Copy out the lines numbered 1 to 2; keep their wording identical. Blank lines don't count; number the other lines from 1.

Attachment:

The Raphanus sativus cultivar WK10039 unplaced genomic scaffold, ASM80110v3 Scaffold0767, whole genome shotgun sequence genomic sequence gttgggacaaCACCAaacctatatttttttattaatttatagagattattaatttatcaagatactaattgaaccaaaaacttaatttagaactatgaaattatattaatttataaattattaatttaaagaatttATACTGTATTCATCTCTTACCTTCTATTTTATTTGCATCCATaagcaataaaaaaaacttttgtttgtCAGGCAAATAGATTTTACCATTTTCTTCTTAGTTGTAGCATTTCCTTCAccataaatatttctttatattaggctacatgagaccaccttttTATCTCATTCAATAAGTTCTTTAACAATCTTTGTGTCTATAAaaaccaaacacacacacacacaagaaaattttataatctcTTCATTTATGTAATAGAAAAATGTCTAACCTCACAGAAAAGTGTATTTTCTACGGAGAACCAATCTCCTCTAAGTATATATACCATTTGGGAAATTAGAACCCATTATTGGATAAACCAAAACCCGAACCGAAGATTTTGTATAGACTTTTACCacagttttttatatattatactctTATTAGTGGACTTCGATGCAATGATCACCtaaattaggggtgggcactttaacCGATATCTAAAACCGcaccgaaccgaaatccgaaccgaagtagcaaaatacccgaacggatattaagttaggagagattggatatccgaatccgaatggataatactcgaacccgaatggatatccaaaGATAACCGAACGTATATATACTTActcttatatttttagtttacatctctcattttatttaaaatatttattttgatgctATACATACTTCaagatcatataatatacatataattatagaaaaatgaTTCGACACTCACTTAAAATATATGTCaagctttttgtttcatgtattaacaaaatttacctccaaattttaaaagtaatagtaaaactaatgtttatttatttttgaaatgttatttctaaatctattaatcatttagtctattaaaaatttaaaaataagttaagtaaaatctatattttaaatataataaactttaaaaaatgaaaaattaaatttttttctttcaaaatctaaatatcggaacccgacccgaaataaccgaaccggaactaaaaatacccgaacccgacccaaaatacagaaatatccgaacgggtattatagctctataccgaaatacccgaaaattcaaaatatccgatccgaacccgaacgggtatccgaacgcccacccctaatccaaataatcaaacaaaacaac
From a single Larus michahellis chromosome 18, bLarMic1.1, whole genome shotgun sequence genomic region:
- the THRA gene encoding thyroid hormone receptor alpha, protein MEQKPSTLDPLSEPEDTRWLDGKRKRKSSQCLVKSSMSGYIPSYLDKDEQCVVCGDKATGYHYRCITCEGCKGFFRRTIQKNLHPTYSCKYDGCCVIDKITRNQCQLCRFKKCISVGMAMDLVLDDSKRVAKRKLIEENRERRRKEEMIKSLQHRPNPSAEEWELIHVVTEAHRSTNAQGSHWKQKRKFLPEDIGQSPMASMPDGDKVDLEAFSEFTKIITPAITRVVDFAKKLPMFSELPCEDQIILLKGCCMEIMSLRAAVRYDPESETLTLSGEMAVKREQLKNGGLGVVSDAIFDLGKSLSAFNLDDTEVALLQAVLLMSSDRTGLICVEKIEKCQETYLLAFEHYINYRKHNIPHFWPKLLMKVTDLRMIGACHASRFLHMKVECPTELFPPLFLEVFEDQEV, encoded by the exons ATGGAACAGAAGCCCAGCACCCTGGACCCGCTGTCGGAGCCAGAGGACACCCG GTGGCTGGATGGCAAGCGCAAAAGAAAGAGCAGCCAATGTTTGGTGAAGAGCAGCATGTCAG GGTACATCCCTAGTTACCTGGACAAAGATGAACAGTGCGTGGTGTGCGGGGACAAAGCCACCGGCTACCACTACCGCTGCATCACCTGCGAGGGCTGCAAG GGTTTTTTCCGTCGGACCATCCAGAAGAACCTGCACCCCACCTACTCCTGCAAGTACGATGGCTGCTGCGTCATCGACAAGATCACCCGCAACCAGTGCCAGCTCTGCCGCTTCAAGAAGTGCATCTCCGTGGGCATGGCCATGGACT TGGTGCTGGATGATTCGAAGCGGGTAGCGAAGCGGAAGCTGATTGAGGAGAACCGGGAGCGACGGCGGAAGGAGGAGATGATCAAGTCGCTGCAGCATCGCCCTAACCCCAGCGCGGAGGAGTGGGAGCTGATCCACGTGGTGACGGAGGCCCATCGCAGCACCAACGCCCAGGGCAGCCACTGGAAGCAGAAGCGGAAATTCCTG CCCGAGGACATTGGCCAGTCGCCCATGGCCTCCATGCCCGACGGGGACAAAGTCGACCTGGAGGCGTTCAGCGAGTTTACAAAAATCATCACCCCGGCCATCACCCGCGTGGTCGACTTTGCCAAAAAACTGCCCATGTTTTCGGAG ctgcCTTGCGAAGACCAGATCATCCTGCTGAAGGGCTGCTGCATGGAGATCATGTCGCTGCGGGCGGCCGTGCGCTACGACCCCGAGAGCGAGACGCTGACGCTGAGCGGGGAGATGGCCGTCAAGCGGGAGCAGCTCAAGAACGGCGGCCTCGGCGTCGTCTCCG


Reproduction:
The Raphanus sativus cultivar WK10039 unplaced genomic scaffold, ASM80110v3 Scaffold0767, whole genome shotgun sequence genomic sequence gttgggacaaCACCAaacctatatttttttattaatttatagagattattaatttatcaagatactaattgaaccaaaaacttaatttagaactatgaaattatattaatttataaattattaatttaaagaatttATACTGTATTCATCTCTTACCTTCTATTTTATTTGCATCCATaagcaataaaaaaaacttttgtttgtCAGGCAAATAGATTTTACCATTTTCTTCTTAGTTGTAGCATTTCCTTCAccataaatatttctttatattaggctacatgagaccaccttttTATCTCATTCAATAAGTTCTTTAACAATCTTTGTGTCTATAAaaaccaaacacacacacacacaagaaaattttataatctcTTCATTTATGTAATAGAAAAATGTCTAACCTCACAGAAAAGTGTATTTTCTACGGAGAACCAATCTCCTCTAAGTATATATACCATTTGGGAAATTAGAACCCATTATTGGATAAACCAAAACCCGAACCGAAGATTTTGTATAGACTTTTACCacagttttttatatattatactctTATTAGTGGACTTCGATGCAATGATCACCtaaattaggggtgggcactttaacCGATATCTAAAACCGcaccgaaccgaaatccgaaccgaagtagcaaaatacccgaacggatattaagttaggagagattggatatccgaatccgaatggataatactcgaacccgaatggatatccaaaGATAACCGAACGTATATATACTTActcttatatttttagtttacatctctcattttatttaaaatatttattttgatgctATACATACTTCaagatcatataatatacatataattatagaaaaatgaTTCGACACTCACTTAAAATATATGTCaagctttttgtttcatgtattaacaaaatttacctccaaattttaaaagtaatagtaaaactaatgtttatttatttttgaaatgttatttctaaatctattaatcatttagtctattaaaaatttaaaaataagttaagtaaaatctatattttaaatataataaactttaaaaaatgaaaaattaaatttttttctttcaaaatctaaatatcggaacccgacccgaaataaccgaaccggaactaaaaatacccgaacccgacccaaaatacagaaatatccgaacgggtattatagctctataccgaaatacccgaaaattcaaaatatccgatccgaacccgaacgggtatccgaacgcccacccctaatccaaataatcaaacaaaacaac
From a single Larus michahellis chromosome 18, bLarMic1.1, whole genome shotgun sequence genomic region: